The U2 has just been voted the world’s most versatile green vehicle by Car and Rutabaga Magazine. Not only will it get 100 miles to a liter of V8 juice, but it will also double as a blender for your health food drinks. Why not stop in to our showroom and test-drive this beauty? With a $55,000 price tag – that’s after the generous $45,000 U.S. government rebate – you can own the new age car of choice among politically-correct drivers! We’re open 24 hours at Louisiana and Lomas. Come on down! Plenty of balloons for the kiddies!”

I tried two approaches to avoiding the commercials but neither worked. The first was to turn off the radio for five minutes at a time, but I kept forgetting to turn it on again. The second was the ‘favorite station’ button. I would program the radio for my favorite stations and then switch back and forth the moment the commercials came on. The station producers were too smart for me. They were all running commercials at the same time, so I ended up hearing bits and pieces of commercials which was far more irritating than if I had heard one station’s all the way through.

My absolute most despised commercials, though, are those done by the owners of the establishments, themselves. What possesses these people to think they can do radio stand-up humor? If I hear, “Hi, I’m long-legged Sue and I’m handsome Jose from Exploding Tires on Menaul one more time, I swear I’m going to kidnap the both of them tie them up with inner tubes and dump them on the front lawn of the FCC. Is that over the top?

- Editor

 

A 100 year Challenge to New Mexican Voice Readers

Posted on 02. Aug, 2011 by Stephan Helgesen in Economy, Politics, Social/Cultural

Will all this be forgotten in a hundred years? A century goes by one day at a time, all 36,525 of them (can’t forget the leap years).  In 2012, New Mexico will be celebrating 100 years of existence as America’s 47th state, and we’ve sure seen a lot of changes since we voted to join the other 46 in 1912.

Back then, most folks probably didn’t give a hoot or a whole lot of thought as to how we’d look in 2012. People were too busy focused on trying to eke out a living and avoid all the diseases and disasters that seemed to conspire against them.

Our roads were dirt (or mud). Our railroads brought us prosperity, goods and new people to settle the growing Land of Enchantment (though I’m sure for many enchantment wasn’t exactly what came to mind when they threw open the shutters of their windows and realized another back-breaking day of work lay ahead of them). Our schools were makeshift and our young people often labored alongside their parents on farms, ranches and in stores. Our churches were still gathering places to meet and ask the Lord’s blessing for our crops (and probably some rain). Tourism wasn’t yet an industry, but politics was fast becoming one.

A century later, we’re still facing many of the same challenges that our great grandparents’ faced like educating our children, finding work, getting enough rain, extracting minerals from our earth and trying to keep our politicians honest and responsive.  That’s not to say we haven’t made considerable progress. We have, but in many of those areas, the problems still linger. One of the biggest is planning for our future, and while 2012 is fast approaching, I don’t hear a drumbeat from anybody on what we want from our next 100 years.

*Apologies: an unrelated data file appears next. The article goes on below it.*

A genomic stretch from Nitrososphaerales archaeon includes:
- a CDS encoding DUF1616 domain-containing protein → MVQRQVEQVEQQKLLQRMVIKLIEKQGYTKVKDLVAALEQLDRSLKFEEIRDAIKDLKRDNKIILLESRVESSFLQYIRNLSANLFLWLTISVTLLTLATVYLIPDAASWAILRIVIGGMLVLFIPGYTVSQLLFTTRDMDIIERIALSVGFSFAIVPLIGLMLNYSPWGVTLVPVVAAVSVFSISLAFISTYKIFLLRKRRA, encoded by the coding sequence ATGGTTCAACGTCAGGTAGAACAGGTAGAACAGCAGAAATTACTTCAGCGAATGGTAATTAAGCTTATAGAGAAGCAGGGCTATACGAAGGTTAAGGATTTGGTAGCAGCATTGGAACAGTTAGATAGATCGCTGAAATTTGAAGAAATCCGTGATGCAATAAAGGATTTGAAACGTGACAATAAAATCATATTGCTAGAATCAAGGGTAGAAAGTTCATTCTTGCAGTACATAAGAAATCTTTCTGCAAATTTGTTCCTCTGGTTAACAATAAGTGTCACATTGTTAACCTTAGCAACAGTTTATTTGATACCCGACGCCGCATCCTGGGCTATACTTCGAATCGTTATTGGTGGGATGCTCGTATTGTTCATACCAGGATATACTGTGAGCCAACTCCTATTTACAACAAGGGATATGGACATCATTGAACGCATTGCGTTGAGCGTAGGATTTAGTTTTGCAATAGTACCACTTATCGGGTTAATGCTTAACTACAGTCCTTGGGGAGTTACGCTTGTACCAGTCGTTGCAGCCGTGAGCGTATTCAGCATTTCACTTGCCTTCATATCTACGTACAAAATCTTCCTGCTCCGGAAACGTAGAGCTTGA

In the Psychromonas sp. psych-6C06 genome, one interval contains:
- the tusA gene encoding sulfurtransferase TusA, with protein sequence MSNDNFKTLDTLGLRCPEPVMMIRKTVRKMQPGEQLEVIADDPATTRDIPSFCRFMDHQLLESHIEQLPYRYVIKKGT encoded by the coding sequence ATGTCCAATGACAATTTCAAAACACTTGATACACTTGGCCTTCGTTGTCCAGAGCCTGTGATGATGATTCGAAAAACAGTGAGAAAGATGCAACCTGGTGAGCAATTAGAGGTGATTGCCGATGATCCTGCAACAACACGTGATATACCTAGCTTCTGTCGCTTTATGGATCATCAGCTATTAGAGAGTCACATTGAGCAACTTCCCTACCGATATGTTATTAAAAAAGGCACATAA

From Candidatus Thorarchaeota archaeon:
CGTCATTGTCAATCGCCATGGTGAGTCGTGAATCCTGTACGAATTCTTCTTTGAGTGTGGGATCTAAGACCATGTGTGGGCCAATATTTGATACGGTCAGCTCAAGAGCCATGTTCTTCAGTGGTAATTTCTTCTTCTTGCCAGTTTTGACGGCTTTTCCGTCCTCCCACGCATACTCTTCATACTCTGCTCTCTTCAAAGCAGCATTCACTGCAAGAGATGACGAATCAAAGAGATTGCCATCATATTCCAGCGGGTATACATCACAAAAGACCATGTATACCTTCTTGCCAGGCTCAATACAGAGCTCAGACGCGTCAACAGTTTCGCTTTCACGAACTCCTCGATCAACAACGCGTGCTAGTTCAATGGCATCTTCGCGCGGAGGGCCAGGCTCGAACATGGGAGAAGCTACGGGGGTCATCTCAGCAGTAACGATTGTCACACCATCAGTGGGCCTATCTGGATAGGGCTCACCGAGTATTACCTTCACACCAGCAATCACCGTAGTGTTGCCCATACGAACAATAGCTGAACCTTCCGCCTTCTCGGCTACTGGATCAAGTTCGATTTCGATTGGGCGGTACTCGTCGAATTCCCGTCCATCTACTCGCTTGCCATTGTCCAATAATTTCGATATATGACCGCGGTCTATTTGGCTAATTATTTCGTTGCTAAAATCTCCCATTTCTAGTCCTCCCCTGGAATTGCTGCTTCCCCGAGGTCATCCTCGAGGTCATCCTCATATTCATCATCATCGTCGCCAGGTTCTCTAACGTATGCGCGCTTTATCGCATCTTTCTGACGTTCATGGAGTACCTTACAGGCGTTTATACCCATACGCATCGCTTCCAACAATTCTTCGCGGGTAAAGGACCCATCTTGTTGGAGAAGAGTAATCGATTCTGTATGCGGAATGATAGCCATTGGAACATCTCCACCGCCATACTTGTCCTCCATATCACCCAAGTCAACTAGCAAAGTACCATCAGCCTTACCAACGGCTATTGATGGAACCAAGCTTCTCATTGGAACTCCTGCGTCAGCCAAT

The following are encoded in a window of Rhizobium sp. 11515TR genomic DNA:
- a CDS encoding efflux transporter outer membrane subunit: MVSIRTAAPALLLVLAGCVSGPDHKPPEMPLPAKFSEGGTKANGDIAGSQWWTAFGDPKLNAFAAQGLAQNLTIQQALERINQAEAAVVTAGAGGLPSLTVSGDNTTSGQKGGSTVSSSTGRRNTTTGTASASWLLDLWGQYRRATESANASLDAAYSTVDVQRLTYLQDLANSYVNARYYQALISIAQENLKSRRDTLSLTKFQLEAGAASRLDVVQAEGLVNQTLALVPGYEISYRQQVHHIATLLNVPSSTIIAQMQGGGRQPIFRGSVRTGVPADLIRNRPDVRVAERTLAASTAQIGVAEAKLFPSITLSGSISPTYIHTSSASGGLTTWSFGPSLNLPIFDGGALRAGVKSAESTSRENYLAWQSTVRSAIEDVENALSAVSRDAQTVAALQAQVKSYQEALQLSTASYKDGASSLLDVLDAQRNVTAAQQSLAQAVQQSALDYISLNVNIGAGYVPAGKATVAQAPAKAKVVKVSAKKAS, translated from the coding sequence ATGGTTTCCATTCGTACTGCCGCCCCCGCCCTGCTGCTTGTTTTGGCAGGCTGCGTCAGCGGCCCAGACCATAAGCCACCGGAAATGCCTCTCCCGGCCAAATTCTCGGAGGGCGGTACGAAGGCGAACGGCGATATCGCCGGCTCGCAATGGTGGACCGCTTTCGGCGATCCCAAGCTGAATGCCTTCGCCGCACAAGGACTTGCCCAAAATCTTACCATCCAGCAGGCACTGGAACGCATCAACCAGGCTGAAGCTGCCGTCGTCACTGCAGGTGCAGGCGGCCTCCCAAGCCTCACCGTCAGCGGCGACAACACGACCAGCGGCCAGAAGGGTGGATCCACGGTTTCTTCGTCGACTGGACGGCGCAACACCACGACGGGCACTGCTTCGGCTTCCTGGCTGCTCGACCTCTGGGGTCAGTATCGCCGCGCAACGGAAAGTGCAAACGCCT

Sure we have a Centennial website (www.nmcentennial.org) where New Mexicans can see what celebrations are planned for our birthday, but it’s more party planning than a constructive conversation on what we want to be when we ‘grow up.’ That troubles me, for if there ever was a time we needed a good plan, it’s now. The Governor’s website names her top four priorities for the future and that’s a good start, but it’s a far cry from a plan.

A plan for a state’s future needs to be crafted on the back of information and opinions gleaned from its citizens in town hall meetings and other gatherings and even from the internet.  It must be coupled with some good old fashioned prognostication that’s based on our strengths, weaknesses, our hopes and our dreams. We need to shift into high gear now and lay out today’s most pressing issues for all to see and comment on. Some of the really big ones are: land and water management, education, energy and our environment, our economy and the really really big one… how much government do we need and want going forward.

A friend of mine recently told me that life is moving too quickly for people to grasp. He said that New Mexicans need to stop and take a deep breath and count to ten and stop scurrying around like prairie dogs. They need to stop popping their heads up from their holes so much and spend more time down in the den thinking – about the things that matter. We ought to concentrate on how things will fit together and work 100 years from now and devote less time to worrying about how they’ll look.

That may sound like heresy in this very visual and often superficial world of ours, but the truth is we cannot really see our world with our eyes alone.  Sight is not the same thing as vision.  If our Centennial Committee would rather concentrate its efforts on the party, that’s okay with me as long as somebody higher up throws down the challenge to our communities and citizenry to start talking about New Mexico 2112.